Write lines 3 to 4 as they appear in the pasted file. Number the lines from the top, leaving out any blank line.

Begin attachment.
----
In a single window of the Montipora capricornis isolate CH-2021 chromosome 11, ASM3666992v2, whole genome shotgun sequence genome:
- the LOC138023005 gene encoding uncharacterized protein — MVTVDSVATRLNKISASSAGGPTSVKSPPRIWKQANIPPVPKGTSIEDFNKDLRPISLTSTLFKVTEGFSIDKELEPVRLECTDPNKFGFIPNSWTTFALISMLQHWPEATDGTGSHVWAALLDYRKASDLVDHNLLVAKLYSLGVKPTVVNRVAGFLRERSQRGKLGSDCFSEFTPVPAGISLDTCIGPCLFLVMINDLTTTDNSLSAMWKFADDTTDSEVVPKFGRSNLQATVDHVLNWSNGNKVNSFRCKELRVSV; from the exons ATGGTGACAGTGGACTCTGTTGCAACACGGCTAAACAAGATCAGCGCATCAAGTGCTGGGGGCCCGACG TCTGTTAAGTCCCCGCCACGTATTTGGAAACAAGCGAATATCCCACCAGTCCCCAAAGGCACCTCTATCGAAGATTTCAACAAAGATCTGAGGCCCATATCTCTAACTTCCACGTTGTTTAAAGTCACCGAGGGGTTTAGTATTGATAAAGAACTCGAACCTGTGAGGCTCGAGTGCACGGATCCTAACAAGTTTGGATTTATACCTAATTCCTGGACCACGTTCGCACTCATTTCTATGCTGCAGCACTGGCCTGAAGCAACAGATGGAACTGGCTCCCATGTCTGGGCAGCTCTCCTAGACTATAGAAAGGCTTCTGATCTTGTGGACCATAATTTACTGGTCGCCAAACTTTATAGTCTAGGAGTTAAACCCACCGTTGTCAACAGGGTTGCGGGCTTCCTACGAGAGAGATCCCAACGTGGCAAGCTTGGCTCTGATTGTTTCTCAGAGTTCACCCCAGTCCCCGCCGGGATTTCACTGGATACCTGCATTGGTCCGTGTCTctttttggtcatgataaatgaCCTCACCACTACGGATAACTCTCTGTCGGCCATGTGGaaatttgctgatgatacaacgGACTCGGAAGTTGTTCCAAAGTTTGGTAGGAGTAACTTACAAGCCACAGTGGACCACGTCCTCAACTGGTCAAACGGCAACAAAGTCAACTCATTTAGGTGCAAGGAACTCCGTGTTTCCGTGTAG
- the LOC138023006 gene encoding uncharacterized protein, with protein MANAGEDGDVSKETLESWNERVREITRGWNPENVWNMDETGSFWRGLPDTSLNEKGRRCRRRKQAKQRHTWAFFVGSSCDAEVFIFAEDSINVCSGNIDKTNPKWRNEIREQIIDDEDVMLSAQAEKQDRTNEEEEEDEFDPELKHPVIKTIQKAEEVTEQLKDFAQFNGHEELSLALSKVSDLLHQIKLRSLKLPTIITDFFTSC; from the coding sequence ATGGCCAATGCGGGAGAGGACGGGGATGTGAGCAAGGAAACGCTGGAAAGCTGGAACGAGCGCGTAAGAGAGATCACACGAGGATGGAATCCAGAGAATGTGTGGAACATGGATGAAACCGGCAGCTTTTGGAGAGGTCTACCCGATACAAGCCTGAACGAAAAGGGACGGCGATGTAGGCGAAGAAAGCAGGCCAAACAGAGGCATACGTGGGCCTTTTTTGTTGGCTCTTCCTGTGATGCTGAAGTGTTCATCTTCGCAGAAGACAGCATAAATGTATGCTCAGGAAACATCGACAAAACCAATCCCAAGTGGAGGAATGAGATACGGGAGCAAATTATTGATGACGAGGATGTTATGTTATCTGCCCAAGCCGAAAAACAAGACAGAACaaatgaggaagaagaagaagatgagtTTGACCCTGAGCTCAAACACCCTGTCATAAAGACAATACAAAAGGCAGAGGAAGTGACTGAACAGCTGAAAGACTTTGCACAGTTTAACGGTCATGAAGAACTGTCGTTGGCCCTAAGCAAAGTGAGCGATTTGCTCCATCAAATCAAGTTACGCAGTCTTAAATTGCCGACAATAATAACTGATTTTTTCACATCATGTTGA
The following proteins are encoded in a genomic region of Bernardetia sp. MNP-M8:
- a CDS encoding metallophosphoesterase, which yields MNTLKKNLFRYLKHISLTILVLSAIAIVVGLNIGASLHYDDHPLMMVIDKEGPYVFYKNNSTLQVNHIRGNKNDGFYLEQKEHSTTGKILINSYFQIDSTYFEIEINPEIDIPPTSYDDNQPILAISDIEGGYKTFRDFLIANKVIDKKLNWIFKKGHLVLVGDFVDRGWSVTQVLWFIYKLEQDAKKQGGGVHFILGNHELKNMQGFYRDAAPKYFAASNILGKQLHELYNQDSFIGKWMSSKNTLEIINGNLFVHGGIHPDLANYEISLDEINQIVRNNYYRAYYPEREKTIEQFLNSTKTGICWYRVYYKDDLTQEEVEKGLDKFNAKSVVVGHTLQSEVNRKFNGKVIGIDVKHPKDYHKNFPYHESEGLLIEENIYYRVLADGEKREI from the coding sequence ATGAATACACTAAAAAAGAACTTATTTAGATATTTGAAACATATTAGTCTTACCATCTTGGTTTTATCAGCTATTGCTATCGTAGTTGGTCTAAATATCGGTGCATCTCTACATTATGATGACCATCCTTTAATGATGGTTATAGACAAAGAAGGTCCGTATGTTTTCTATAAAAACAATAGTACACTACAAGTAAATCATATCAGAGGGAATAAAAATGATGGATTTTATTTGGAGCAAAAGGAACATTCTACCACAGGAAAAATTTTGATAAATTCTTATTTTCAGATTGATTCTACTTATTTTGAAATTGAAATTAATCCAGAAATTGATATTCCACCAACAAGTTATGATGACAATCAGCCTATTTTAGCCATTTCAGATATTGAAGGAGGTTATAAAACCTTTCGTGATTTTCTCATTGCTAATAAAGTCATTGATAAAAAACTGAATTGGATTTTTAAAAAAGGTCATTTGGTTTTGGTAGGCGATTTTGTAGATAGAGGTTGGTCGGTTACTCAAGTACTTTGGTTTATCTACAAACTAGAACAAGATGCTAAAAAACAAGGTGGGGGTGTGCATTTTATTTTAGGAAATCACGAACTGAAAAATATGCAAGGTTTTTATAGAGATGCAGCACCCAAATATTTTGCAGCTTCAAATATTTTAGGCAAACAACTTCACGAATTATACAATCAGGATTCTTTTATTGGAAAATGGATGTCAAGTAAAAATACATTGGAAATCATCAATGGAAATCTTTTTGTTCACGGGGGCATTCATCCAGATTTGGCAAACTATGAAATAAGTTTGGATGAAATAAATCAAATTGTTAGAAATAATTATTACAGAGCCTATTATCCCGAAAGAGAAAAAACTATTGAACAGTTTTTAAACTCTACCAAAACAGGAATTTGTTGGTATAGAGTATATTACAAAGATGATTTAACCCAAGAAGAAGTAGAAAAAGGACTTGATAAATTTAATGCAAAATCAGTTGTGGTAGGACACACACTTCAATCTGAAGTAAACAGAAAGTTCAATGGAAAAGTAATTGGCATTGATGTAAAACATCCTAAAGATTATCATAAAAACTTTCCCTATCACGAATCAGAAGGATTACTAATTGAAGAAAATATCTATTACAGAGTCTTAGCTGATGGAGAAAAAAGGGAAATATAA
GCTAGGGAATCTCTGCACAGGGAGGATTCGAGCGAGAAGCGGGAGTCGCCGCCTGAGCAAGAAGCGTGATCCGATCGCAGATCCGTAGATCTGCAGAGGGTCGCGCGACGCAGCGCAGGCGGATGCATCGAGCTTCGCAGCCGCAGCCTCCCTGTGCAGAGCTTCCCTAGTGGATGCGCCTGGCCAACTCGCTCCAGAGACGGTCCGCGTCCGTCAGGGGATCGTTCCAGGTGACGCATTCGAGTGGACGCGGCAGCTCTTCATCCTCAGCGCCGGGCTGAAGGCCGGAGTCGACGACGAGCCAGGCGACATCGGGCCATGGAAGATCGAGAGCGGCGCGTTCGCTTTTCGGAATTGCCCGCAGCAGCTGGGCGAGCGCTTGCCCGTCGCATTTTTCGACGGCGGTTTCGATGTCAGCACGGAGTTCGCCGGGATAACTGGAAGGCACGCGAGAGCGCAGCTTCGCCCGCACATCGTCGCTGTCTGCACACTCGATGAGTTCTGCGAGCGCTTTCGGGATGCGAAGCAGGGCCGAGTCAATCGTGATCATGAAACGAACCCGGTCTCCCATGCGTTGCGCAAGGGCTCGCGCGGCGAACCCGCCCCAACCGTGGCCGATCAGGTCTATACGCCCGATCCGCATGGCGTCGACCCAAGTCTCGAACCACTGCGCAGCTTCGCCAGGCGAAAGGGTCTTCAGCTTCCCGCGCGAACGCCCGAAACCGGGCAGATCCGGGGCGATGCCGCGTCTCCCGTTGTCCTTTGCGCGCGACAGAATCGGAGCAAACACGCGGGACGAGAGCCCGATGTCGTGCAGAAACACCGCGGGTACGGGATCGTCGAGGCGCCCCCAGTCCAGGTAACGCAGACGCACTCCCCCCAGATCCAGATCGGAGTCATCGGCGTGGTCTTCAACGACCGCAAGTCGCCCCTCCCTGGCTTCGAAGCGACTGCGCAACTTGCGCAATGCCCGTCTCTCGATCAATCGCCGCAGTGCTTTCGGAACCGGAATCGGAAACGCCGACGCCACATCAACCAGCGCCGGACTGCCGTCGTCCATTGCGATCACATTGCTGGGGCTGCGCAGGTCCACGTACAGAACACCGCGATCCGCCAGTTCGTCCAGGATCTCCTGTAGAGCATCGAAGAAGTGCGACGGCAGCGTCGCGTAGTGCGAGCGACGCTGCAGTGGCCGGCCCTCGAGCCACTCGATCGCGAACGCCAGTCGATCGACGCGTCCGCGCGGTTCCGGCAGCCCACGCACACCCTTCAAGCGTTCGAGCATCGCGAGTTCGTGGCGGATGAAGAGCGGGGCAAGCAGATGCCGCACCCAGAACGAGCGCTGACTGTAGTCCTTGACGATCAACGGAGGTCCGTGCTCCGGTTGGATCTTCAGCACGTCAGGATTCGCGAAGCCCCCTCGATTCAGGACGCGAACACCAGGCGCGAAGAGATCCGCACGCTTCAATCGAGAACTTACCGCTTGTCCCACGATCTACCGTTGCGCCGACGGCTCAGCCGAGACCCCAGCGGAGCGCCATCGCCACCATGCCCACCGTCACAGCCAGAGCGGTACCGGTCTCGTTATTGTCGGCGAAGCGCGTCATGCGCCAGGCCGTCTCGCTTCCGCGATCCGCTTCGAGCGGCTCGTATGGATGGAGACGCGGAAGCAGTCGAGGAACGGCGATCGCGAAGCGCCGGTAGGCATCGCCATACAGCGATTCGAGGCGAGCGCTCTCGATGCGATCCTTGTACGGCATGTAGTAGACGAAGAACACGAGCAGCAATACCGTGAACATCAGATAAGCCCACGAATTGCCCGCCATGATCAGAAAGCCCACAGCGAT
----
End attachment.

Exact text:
- the LOC138023006 gene encoding uncharacterized protein, with protein MANAGEDGDVSKETLESWNERVREITRGWNPENVWNMDETGSFWRGLPDTSLNEKGRRCRRRKQAKQRHTWAFFVGSSCDAEVFIFAEDSINVCSGNIDKTNPKWRNEIREQIIDDEDVMLSAQAEKQDRTNEEEEEDEFDPELKHPVIKTIQKAEEVTEQLKDFAQFNGHEELSLALSKVSDLLHQIKLRSLKLPTIITDFFTSC; from the coding sequence ATGGCCAATGCGGGAGAGGACGGGGATGTGAGCAAGGAAACGCTGGAAAGCTGGAACGAGCGCGTAAGAGAGATCACACGAGGATGGAATCCAGAGAATGTGTGGAACATGGATGAAACCGGCAGCTTTTGGAGAGGTCTACCCGATACAAGCCTGAACGAAAAGGGACGGCGATGTAGGCGAAGAAAGCAGGCCAAACAGAGGCATACGTGGGCCTTTTTTGTTGGCTCTTCCTGTGATGCTGAAGTGTTCATCTTCGCAGAAGACAGCATAAATGTATGCTCAGGAAACATCGACAAAACCAATCCCAAGTGGAGGAATGAGATACGGGAGCAAATTATTGATGACGAGGATGTTATGTTATCTGCCCAAGCCGAAAAACAAGACAGAACaaatgaggaagaagaagaagatgagtTTGACCCTGAGCTCAAACACCCTGTCATAAAGACAATACAAAAGGCAGAGGAAGTGACTGAACAGCTGAAAGACTTTGCACAGTTTAACGGTCATGAAGAACTGTCGTTGGCCCTAAGCAAAGTGAGCGATTTGCTCCATCAAATCAAGTTACGCAGTCTTAAATTGCCGACAATAATAACTGATTTTTTCACATCATGTTGA
The following proteins are encoded in a genomic region of Bernardetia sp. MNP-M8: